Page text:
Note: I did all these steps as my user, and not as root. My card is a FusionIO ioMemory SX350
  1. Before we begin, I am assuming you have GCC, kernel-devel, if you do not; go to https://wiki.centos.org/HowTos/I_need_the_Kernel_Source to get kernel and the rpm build parts.
  2. Go to link.sandisk.com, register, and login
  3. Browse to the software download page, https://link-app.sandisk.com/Home/SoftwareDownload
  4. Download the “iomemory-vsl4-4.2.1.1137-1.0.src.rpm” source package
  5. In a terminal, change to the directory you downloaded it to
  6. Extract the contents of the RPM to disk
    1. rpm2cpio iomemory-vsl4-4.2.1.1137-1.0.src.rpm

  7. That gives us some metadata and a tar, extract the contents of the tar.gz file
    1. tar xvzf iomemory-vsl4-4.2.1.1137.tar.gz

  8. Change directory to the kernel modules folder
    1. cd iomemory-vsl4-4.2.1.1137/root/usr/src/iomemory-vsl4-4.2.1/

  9. Using your favorite file editor, edit kblock.c
    1. vim kblock.c

  10. Edit line 2592
    1. Before
      1. elevator_exit(q->elevator);

    2. After
      1. elevator_exit(q, q->elevator);

  11. Save the file, and quit the text editor
  12. Compile the kernel module
    1. make modules

  13. If that completes without errors, then install
    1. sudo make modules_install

  14. Let’s add the module to the running kernel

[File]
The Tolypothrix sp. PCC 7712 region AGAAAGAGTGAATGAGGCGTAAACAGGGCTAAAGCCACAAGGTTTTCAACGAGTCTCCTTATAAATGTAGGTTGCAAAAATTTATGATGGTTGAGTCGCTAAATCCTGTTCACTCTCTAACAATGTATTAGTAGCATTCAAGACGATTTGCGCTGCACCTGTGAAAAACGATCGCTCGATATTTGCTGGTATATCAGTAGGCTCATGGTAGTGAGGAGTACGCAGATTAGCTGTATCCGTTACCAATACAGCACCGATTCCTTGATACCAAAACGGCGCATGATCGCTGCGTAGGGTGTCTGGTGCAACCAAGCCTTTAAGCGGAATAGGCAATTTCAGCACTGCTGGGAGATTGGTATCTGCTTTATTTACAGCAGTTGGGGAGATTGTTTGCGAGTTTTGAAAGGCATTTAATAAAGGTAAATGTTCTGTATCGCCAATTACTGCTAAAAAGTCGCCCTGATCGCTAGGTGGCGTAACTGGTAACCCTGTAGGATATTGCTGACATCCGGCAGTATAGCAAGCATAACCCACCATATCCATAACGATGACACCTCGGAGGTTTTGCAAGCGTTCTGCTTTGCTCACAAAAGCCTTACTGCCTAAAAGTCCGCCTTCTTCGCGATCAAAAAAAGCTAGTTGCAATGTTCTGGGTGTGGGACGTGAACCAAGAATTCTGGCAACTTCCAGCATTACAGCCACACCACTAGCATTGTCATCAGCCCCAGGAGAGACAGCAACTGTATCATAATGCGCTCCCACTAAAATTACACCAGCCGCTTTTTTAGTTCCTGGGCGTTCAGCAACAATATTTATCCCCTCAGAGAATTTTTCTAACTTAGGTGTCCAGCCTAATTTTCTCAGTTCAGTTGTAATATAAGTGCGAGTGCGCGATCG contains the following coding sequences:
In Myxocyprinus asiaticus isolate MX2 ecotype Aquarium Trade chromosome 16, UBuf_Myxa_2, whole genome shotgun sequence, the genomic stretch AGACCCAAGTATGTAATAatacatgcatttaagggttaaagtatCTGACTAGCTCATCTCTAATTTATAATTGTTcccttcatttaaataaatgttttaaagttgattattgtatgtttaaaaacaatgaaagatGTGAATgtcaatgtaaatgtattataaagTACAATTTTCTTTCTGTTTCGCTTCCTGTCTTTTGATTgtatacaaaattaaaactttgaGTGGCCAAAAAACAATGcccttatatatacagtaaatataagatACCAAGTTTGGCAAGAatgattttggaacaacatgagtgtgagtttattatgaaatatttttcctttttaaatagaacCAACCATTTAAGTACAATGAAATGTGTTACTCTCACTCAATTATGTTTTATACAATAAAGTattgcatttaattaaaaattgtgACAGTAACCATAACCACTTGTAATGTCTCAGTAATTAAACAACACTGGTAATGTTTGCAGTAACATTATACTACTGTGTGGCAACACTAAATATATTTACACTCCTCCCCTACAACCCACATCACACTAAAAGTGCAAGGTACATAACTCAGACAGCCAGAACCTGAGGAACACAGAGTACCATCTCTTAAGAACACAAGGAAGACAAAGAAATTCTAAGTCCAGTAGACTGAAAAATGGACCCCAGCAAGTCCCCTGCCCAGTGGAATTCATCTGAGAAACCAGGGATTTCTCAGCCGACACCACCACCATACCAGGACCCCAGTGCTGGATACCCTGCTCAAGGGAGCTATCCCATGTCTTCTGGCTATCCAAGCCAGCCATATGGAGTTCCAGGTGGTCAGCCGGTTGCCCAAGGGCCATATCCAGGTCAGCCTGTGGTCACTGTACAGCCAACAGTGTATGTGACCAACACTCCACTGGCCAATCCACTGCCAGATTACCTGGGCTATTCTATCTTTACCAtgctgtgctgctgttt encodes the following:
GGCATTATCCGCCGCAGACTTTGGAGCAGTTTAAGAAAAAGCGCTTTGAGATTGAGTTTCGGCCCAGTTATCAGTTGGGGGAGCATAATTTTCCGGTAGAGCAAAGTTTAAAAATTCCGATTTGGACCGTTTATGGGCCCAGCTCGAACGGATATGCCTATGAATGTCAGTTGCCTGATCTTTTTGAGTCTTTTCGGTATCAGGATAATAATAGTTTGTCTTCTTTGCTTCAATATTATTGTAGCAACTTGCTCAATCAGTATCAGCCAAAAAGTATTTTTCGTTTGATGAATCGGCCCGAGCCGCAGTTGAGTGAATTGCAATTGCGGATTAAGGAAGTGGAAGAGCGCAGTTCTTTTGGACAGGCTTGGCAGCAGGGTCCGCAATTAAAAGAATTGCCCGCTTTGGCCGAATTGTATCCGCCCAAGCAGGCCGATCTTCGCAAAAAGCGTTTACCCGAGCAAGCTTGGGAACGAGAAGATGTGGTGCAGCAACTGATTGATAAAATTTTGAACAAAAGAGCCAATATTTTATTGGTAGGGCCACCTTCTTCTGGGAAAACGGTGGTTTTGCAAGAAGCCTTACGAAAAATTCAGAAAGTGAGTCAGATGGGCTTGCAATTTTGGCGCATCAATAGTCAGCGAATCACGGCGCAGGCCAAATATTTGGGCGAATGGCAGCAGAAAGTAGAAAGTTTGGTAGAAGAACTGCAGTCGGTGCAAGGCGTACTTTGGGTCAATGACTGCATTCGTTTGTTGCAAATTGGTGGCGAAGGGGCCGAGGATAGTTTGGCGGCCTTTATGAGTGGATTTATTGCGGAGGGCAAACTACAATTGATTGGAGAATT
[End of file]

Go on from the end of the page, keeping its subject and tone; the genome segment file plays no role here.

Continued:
1. sudo modprobe iomemory_vsl4

    2. If you have issues, you may need to do “sudo modprobe -r iomemory_vsl4” to force a reload of the module if one was already present
  15. You should now have the fio in /dev/, or after installing the utils from the Sandisk site, see the card under “fio-status”

iDrac6 Recovery Through TFTP and Serial

The History:
This week I had a Dell PowerEdge R510’s iDrac completely die on me; I attempted repairs with several utilities that Dell gives out on their site and all of them ended with failure. I thought it might have been because I upgrade the iDrac from an old version to the latest, without components like the BIOS or NIC, that the iDrac communicates with, being upgraded as well. After upgrading everything, iDrac still was not working, after a few days of messing with it, I found out through piecing together several sites how to force the iDrac in recovery mode to do a TFTP repair, writing a new image to it.

The symptoms:
The system used the Windows iDrac Updater, which stated the update had competed successfully. I then, remotely, told the system to reboot; it shut down and never came back up. When I physically went to the server, it was at the BIOS start screen stating “Error Communicating with iDrac. Press F1 to continue, or F2 for System Setup.” In restarting the server I found that “System Services” were disabled. Then the system would go through normal boot sequence, but when it tried to communicate with the iDrac it would fail then restart the server. After restarting, it would allow a full boot, but would give that same “Press F1 to continue, or F2 for System Setup” message. Thus the server would not boot without physical intervention at the machine.

This is a Dell PowerEdge R510, I attempted to upgrade the iDrac from 1.3.* to 1.6.5.

The Fix:
We need to get to the iDrac’s serial recovery mode, and then we can recover the system.

  1. Reboot the system, and after the system resets itself for not being able to reach iDrac go into “System Setup”, the F2 key
  2. Hit down until you select “Serial Communication”, enter that menu
  3. Set the following settings:
    • Serial System Setup Settings
    • Serial Communication : On With Console Redirection via COM2
    • Serial Port Address : Serial Device 1=COM1, Serial Device2=COM2